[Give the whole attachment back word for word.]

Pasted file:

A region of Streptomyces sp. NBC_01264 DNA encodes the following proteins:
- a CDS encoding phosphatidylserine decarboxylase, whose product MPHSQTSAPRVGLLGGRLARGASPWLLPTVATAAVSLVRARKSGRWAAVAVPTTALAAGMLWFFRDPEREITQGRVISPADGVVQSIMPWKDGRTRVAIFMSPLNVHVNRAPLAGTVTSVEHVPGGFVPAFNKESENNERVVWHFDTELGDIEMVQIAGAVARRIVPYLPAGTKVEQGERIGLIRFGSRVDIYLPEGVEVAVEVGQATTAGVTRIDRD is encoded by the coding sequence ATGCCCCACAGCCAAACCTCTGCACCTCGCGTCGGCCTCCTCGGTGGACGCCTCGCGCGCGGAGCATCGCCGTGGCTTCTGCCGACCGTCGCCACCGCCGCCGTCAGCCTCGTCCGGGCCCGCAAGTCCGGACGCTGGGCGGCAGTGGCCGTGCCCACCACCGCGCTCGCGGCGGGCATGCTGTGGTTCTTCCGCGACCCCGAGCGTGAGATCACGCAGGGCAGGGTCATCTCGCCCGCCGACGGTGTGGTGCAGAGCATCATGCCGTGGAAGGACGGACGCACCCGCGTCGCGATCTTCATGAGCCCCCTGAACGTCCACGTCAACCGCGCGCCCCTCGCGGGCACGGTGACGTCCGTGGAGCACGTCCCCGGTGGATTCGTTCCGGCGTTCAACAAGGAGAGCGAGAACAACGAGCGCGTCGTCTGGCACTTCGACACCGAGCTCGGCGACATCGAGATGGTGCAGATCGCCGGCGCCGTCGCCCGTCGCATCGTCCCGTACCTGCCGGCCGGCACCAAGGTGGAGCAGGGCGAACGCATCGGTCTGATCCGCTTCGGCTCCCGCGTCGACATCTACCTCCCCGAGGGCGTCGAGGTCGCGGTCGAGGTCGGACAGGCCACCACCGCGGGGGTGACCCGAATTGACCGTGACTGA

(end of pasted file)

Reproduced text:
A region of Streptomyces sp. NBC_01264 DNA encodes the following proteins:
- a CDS encoding phosphatidylserine decarboxylase, whose product MPHSQTSAPRVGLLGGRLARGASPWLLPTVATAAVSLVRARKSGRWAAVAVPTTALAAGMLWFFRDPEREITQGRVISPADGVVQSIMPWKDGRTRVAIFMSPLNVHVNRAPLAGTVTSVEHVPGGFVPAFNKESENNERVVWHFDTELGDIEMVQIAGAVARRIVPYLPAGTKVEQGERIGLIRFGSRVDIYLPEGVEVAVEVGQATTAGVTRIDRD is encoded by the coding sequence ATGCCCCACAGCCAAACCTCTGCACCTCGCGTCGGCCTCCTCGGTGGACGCCTCGCGCGCGGAGCATCGCCGTGGCTTCTGCCGACCGTCGCCACCGCCGCCGTCAGCCTCGTCCGGGCCCGCAAGTCCGGACGCTGGGCGGCAGTGGCCGTGCCCACCACCGCGCTCGCGGCGGGCATGCTGTGGTTCTTCCGCGACCCCGAGCGTGAGATCACGCAGGGCAGGGTCATCTCGCCCGCCGACGGTGTGGTGCAGAGCATCATGCCGTGGAAGGACGGACGCACCCGCGTCGCGATCTTCATGAGCCCCCTGAACGTCCACGTCAACCGCGCGCCCCTCGCGGGCACGGTGACGTCCGTGGAGCACGTCCCCGGTGGATTCGTTCCGGCGTTCAACAAGGAGAGCGAGAACAACGAGCGCGTCGTCTGGCACTTCGACACCGAGCTCGGCGACATCGAGATGGTGCAGATCGCCGGCGCCGTCGCCCGTCGCATCGTCCCGTACCTGCCGGCCGGCACCAAGGTGGAGCAGGGCGAACGCATCGGTCTGATCCGCTTCGGCTCCCGCGTCGACATCTACCTCCCCGAGGGCGTCGAGGTCGCGGTCGAGGTCGGACAGGCCACCACCGCGGGGGTGACCCGAATTGACCGTGACTGA